A new report by Bankrate.com suggests the reason so many consumers prefer not to use a bank is not all that mysterious. It can be expensive.
The headline number on the company's latest checking account report has to do with the cost of using an ATM. Using an in-network cash machine usually costs nothing, but the cost of using an out-of-network ATM jumped again this year.
The study found that, on average, banks charge non-customers $2.90 to withdraw money. It's not much of an increase from 2015, but it is the 12th straight year that cost has risen.
If your bank also slaps you with a fee to use an out-of-network ATM, that fee averages $1.67, up 1.8% from last year. Put the two numbers together and using an out-of-network ATM will cost an average $4.57, a record high for the 10th straight year.
Sweet spot for banks
ATM fees are a sweet spot for banks, according to Kevin Barker, a senior equity analyst with Piper Jaffray, who told Bankrate that he expects ATM fees to continue rising year-after-year.
But while it may cost more to use an out-of-network ATM, the report shows many other bank fees are not going up. There was actually a drop in the average overdraft fee.
"The average overdraft fee has been increasing year in and year out for 17 consecutive years. And that streak has been broken this year," said Greg McBride, Bankrate's senior vice president and chief financial analyst. "I think it's too early to say that we've reached the peak, particularly because we've seen more increases than decreases."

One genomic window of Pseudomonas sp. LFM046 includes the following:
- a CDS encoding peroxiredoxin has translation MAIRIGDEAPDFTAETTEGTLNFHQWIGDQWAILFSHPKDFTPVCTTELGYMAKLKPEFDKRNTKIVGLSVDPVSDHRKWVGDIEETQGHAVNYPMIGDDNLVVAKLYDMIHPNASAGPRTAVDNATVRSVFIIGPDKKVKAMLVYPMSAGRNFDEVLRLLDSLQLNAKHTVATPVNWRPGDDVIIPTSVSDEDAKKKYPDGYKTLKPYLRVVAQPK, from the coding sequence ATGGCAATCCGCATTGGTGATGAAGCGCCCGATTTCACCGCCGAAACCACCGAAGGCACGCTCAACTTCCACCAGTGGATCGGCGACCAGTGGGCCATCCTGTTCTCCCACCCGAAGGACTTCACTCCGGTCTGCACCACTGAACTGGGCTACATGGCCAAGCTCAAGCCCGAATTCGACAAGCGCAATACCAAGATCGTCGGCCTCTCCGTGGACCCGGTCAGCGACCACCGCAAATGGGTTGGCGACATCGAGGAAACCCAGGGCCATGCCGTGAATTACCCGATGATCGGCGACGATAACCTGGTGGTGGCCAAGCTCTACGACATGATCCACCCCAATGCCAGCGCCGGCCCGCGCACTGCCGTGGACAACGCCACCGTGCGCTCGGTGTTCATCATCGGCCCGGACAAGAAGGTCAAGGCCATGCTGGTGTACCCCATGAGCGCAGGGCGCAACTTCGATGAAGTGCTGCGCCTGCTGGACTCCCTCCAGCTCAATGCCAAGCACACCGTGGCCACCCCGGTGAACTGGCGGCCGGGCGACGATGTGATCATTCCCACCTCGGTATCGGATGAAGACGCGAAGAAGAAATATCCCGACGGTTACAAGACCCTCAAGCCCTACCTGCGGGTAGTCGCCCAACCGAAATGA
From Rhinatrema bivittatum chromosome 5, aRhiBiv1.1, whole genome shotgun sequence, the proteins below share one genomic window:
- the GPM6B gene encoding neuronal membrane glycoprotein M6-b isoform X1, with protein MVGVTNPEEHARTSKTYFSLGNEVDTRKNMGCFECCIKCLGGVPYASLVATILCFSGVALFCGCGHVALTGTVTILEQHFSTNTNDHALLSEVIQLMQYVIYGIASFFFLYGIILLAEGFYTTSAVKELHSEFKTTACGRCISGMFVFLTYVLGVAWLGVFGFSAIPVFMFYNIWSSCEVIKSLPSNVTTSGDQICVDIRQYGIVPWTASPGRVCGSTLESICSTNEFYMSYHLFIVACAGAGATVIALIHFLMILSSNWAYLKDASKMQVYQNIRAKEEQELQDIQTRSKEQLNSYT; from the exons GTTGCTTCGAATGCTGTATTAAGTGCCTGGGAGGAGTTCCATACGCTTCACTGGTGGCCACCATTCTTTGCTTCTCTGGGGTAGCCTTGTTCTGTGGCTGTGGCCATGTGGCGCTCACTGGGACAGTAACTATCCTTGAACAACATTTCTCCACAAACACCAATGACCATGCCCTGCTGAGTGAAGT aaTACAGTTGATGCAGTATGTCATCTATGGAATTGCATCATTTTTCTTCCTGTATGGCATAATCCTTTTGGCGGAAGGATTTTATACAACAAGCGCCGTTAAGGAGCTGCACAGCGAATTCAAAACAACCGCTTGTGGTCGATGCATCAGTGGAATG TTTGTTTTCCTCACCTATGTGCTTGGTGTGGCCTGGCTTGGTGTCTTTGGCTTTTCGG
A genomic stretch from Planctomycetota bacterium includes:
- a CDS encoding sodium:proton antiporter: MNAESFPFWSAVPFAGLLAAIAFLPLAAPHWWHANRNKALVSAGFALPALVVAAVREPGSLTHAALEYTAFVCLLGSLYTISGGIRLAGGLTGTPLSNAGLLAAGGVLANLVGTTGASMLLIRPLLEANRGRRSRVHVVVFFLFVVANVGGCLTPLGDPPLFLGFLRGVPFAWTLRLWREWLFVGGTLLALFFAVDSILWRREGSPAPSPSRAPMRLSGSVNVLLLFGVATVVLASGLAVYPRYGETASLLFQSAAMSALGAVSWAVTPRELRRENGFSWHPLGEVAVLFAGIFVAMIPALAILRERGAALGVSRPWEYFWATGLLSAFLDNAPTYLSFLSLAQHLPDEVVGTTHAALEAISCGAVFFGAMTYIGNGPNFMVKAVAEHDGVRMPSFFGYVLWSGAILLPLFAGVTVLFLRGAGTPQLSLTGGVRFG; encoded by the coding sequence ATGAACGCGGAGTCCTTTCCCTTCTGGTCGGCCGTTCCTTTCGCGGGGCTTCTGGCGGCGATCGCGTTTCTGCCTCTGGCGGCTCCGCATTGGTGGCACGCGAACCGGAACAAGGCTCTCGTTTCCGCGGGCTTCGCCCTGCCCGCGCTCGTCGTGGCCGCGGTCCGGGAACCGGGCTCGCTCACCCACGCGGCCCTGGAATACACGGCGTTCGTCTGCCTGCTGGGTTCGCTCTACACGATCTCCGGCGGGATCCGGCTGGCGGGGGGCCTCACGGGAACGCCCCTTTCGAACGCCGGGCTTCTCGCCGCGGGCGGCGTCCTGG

And for the first time since 2009, there was a slight increase in the number of banks offering free checking accounts. The study found some 38% of banks in the survey offer accounts that don't levy fees or require a minimum balance. That's a slight increase from 2015.
More free checking
Even the banks that still charge for checking don't charge as much. Banks have dropped the monthly charge on checking accounts by 1.4% to $5.78 and lowered minimum balance requirements to an average of $670.
If anything, the Bankrate report underscores the need for consumers to take advantage of the growing number of reward or preferred checking accounts more banks are offering. These accounts don't charge a service fee and often pay interest on checking account balances that are higher than a passbook savings account and some CDs.
They usually include other perks, such as reimbursement of all ATM fees, which as the Bankrate report notes, can lead to significant savings.
And where you bank is important. You are more likely to find rewards checking and lower fees at credit unions and small community banks than the big national banks.
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